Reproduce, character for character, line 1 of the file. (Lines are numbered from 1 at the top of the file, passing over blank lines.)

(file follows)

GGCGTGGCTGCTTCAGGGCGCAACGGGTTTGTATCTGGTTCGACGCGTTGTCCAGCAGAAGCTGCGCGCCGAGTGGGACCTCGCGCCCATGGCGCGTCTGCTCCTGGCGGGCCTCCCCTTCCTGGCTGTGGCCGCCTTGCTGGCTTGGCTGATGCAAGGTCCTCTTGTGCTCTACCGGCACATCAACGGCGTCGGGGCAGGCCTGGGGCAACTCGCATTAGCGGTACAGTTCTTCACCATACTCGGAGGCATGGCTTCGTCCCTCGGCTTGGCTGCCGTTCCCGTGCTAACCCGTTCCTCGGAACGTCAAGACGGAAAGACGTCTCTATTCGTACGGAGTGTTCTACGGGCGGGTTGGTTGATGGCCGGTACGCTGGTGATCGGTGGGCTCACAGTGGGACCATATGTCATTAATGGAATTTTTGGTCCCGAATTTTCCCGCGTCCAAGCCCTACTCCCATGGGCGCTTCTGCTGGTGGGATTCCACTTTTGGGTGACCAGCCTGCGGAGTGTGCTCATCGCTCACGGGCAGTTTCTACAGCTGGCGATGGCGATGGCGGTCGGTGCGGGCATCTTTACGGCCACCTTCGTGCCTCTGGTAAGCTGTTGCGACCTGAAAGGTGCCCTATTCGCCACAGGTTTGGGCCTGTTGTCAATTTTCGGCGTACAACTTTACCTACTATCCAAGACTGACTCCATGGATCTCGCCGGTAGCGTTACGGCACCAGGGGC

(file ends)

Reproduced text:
GGCGTGGCTGCTTCAGGGCGCAACGGGTTTGTATCTGGTTCGACGCGTTGTCCAGCAGAAGCTGCGCGCCGAGTGGGACCTCGCGCCCATGGCGCGTCTGCTCCTGGCGGGCCTCCCCTTCCTGGCTGTGGCCGCCTTGCTGGCTTGGCTGATGCAAGGTCCTCTTGTGCTCTACCGGCACATCAACGGCGTCGGGGCAGGCCTGGGGCAACTCGCATTAGCGGTACAGTTCTTCACCATACTCGGAGGCATGGCTTCGTCCCTCGGCTTGGCTGCCGTTCCCGTGCTAACCCGTTCCTCGGAACGTCAAGACGGAAAGACGTCTCTATTCGTACGGAGTGTTCTACGGGCGGGTTGGTTGATGGCCGGTACGCTGGTGATCGGTGGGCTCACAGTGGGACCATATGTCATTAATGGAATTTTTGGTCCCGAATTTTCCCGCGTCCAAGCCCTACTCCCATGGGCGCTTCTGCTGGTGGGATTCCACTTTTGGGTGACCAGCCTGCGGAGTGTGCTCATCGCTCACGGGCAGTTTCTACAGCTGGCGATGGCGATGGCGGTCGGTGCGGGCATCTTTACGGCCACCTTCGTGCCTCTGGTAAGCTGTTGCGACCTGAAAGGTGCCCTATTCGCCACAGGTTTGGGCCTGTTGTCAATTTTCGGCGTACAACTTTACCTACTATCCAAGACTGACTCCATGGATCTCGCCGGTAGCGTTACGGCACCAGGGGC